COMMENTARY: Power Elites Are Waging War on the Foundations of Democracy | Sojourners

COMMENTARY: Power Elites Are Waging War on the Foundations of Democracy

Tom Ehrich is a writer, church consultant and Episcopal priest based in New York. Photo courtesy of Tom Ehrich/RNS

The two most critical requirements for democracy are freedom of the press and an educated citizenry.

The one informs the people and brings government and power into the open. The other enables people to comprehend information and to discuss opinions without resorting to panic and violence.

Power elites have declared war on both requirements.

These include “big money” oligarchs, such as the people who gather around the Koch brothers, politicians who cater to the wealthy in exchange for campaign contributions and government officials who have come to identify with the corporate and financial interests they regulate.

Through acquisitions of newspapers and television outlets and intimidation of reporters, these power elites seek to turn the press into propaganda vehicles and to distort information.

Through deliberate underfunding of public schools, scapegoating of teachers and imposing “standards” unrelated to actual quality, the powerful subvert public education; paralyze the teaching of science, literature, and history; and denigrate as elitist anyone who worries about a population that increasingly cannot read, reason, know its own history, and manage basic tasks.

This war on the foundations of democracy sheds new light on other agenda items pursued by the powerful.

I had thought unrelenting opposition to the Affordable Care Act was about undermining a black president and serving heavy donors. Now I think it’s about making sure expendable and unimportant people don’t live too long.

I had thought legislators were simply afraid of the National Rifle Association. Now it seems they want people to start shooting each other, driving them indoors, stifling protest and public disagreements.

I had thought mindless denial of climate change was pandering to polluters like the Koch brothers. It does do that, but denial serves two larger purposes, as well. It calls science into question and thereby exalts superstition and ignorance, and it guarantees shortening of life.

Unleashing money into politics is partly about winning the next election, but even more it is about ushering in anti-democratic conditions such as campaigns dominated by one-sided messages employing the “Big Lie” tactic, as well as demonization of opponents, sanctification of allies, and refusal to compromise.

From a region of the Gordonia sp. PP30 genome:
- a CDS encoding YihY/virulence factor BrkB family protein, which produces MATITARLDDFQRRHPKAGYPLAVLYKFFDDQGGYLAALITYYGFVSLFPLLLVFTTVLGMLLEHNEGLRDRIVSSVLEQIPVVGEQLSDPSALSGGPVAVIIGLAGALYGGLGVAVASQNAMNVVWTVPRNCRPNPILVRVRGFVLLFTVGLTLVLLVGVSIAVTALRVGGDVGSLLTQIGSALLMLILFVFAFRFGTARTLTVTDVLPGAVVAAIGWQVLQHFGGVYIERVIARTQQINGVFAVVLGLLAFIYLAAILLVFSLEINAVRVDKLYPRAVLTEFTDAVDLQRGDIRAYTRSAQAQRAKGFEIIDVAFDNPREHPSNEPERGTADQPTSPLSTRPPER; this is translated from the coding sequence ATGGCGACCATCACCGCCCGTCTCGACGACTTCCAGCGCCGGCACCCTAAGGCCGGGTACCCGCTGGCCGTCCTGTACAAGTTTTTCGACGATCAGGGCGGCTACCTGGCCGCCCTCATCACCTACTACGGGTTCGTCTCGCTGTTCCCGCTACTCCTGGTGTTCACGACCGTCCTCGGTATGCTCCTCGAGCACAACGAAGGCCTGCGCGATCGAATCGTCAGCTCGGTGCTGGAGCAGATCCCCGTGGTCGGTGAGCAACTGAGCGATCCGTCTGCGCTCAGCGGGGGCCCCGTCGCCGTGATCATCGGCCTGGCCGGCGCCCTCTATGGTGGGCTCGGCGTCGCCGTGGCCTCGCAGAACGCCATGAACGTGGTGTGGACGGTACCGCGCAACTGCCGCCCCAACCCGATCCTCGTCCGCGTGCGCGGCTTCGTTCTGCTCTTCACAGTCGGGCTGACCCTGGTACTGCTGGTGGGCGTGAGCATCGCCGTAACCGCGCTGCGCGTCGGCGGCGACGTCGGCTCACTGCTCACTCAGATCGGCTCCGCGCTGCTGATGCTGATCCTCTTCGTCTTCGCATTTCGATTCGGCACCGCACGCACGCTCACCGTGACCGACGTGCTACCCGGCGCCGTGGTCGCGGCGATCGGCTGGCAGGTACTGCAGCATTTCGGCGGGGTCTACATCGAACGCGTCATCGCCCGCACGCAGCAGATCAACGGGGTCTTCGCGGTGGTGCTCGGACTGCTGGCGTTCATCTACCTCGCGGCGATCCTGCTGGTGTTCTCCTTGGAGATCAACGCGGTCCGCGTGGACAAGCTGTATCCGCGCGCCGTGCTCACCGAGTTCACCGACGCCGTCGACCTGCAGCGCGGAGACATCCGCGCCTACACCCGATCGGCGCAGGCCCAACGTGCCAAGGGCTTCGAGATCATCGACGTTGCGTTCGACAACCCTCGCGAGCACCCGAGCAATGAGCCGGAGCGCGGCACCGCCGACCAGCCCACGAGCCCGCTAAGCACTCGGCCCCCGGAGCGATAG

Meanwhile, wealth consolidates into fewer and fewer hands, and an avaricious and scornful oligarchy ignores normal constraints like shame and civic-mindedness.

I had thought cozying up to fringe elements such as the Tea Party was a back door for inserting religion and blame into local and national politics. It has had that effect, but we also are seeing a great lie of deflection, which turns those hurt by oligarchy against each other, so that oligarchy has free rein. In the same way, Southern plantation owners turned poor whites against former slaves in order to prevent their making common cause against the wealthy.

Religion plays along, because churches are desperate for money and warm bodies and religious leaders like being courted. As a result, we have small and irrelevant debates over “religious freedom” that have nothing to do with religion or freedom, but simply stir alarm among the vulnerable, as well as entitlement bickering that turns churches into hothouses of privilege, rather than revolutionary voices.

People get pushed off center by phony “assaults on the Second Amendment.” As a result, our homes, malls, schools, restaurants, and streets become battle zones populated by swaggering men and women brandishing automatic weapons.

This pervasive agenda isn’t just about winning elections. It is about ushering in a new era of division and repression, in which American citizens fundamentally distrust and loathe each other and thus are easily manipulated.

If power elites prevail, fearful people will welcome an autocratic leadership that promises to ensure safety and comfort and to keep the loathed other in line.

Tom Ehrich is a writer, church consultant and Episcopal priest based in New York. He is the author of “Just Wondering, Jesus” and founder of the Church Wellness Project. His website is Follow Tom on Twitter @tomehrich. Via RNS.